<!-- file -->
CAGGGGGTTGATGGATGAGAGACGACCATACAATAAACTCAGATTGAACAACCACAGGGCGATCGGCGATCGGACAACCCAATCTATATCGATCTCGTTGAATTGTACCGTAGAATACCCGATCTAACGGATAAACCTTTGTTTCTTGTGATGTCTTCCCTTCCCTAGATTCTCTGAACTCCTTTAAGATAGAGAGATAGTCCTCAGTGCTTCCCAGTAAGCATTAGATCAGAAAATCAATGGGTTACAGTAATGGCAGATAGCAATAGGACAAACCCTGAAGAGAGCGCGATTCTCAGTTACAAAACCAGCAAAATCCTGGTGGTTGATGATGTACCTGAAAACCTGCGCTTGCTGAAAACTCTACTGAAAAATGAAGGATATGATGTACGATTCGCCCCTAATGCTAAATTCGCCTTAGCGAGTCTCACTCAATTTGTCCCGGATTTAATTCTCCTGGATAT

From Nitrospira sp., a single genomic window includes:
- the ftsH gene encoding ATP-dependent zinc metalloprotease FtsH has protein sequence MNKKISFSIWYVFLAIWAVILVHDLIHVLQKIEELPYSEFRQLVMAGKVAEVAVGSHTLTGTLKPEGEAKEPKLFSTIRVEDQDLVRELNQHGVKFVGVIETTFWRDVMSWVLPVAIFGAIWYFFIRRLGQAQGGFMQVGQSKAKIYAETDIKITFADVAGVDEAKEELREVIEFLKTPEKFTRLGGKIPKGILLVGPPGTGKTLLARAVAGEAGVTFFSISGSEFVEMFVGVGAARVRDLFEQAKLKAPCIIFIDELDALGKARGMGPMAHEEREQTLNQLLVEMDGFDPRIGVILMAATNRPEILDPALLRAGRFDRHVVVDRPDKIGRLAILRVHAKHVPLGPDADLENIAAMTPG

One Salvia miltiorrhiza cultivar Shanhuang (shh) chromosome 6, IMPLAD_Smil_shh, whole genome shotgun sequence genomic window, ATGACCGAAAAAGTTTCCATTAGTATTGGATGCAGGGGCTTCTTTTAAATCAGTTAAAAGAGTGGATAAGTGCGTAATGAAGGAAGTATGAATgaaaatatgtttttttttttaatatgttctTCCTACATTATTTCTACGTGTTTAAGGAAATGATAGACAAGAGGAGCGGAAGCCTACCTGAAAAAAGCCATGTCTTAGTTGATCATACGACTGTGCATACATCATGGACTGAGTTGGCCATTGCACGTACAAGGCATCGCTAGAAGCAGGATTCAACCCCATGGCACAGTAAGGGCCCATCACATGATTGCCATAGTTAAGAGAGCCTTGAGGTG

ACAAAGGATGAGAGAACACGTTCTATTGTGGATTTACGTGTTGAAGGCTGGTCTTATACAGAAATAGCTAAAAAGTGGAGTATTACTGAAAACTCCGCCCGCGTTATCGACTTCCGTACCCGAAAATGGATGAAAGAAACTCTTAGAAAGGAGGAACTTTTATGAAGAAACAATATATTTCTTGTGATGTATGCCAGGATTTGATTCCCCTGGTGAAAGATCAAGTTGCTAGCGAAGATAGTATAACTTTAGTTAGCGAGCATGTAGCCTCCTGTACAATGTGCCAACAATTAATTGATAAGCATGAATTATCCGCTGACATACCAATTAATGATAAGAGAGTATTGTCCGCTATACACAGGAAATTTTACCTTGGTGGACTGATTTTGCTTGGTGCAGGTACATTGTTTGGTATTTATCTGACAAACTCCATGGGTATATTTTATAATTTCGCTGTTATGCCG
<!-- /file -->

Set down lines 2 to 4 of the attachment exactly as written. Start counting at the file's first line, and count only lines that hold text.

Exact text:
From Nitrospira sp., a single genomic window includes:
- the ftsH gene encoding ATP-dependent zinc metalloprotease FtsH has protein sequence MNKKISFSIWYVFLAIWAVILVHDLIHVLQKIEELPYSEFRQLVMAGKVAEVAVGSHTLTGTLKPEGEAKEPKLFSTIRVEDQDLVRELNQHGVKFVGVIETTFWRDVMSWVLPVAIFGAIWYFFIRRLGQAQGGFMQVGQSKAKIYAETDIKITFADVAGVDEAKEELREVIEFLKTPEKFTRLGGKIPKGILLVGPPGTGKTLLARAVAGEAGVTFFSISGSEFVEMFVGVGAARVRDLFEQAKLKAPCIIFIDELDALGKARGMGPMAHEEREQTLNQLLVEMDGFDPRIGVILMAATNRPEILDPALLRAGRFDRHVVVDRPDKIGRLAILRVHAKHVPLGPDADLENIAAMTPG

One Salvia miltiorrhiza cultivar Shanhuang (shh) chromosome 6, IMPLAD_Smil_shh, whole genome shotgun sequence genomic window, ATGACCGAAAAAGTTTCCATTAGTATTGGATGCAGGGGCTTCTTTTAAATCAGTTAAAAGAGTGGATAAGTGCGTAATGAAGGAAGTATGAATgaaaatatgtttttttttttaatatgttctTCCTACATTATTTCTACGTGTTTAAGGAAATGATAGACAAGAGGAGCGGAAGCCTACCTGAAAAAAGCCATGTCTTAGTTGATCATACGACTGTGCATACATCATGGACTGAGTTGGCCATTGCACGTACAAGGCATCGCTAGAAGCAGGATTCAACCCCATGGCACAGTAAGGGCCCATCACATGATTGCCATAGTTAAGAGAGCCTTGAGGTG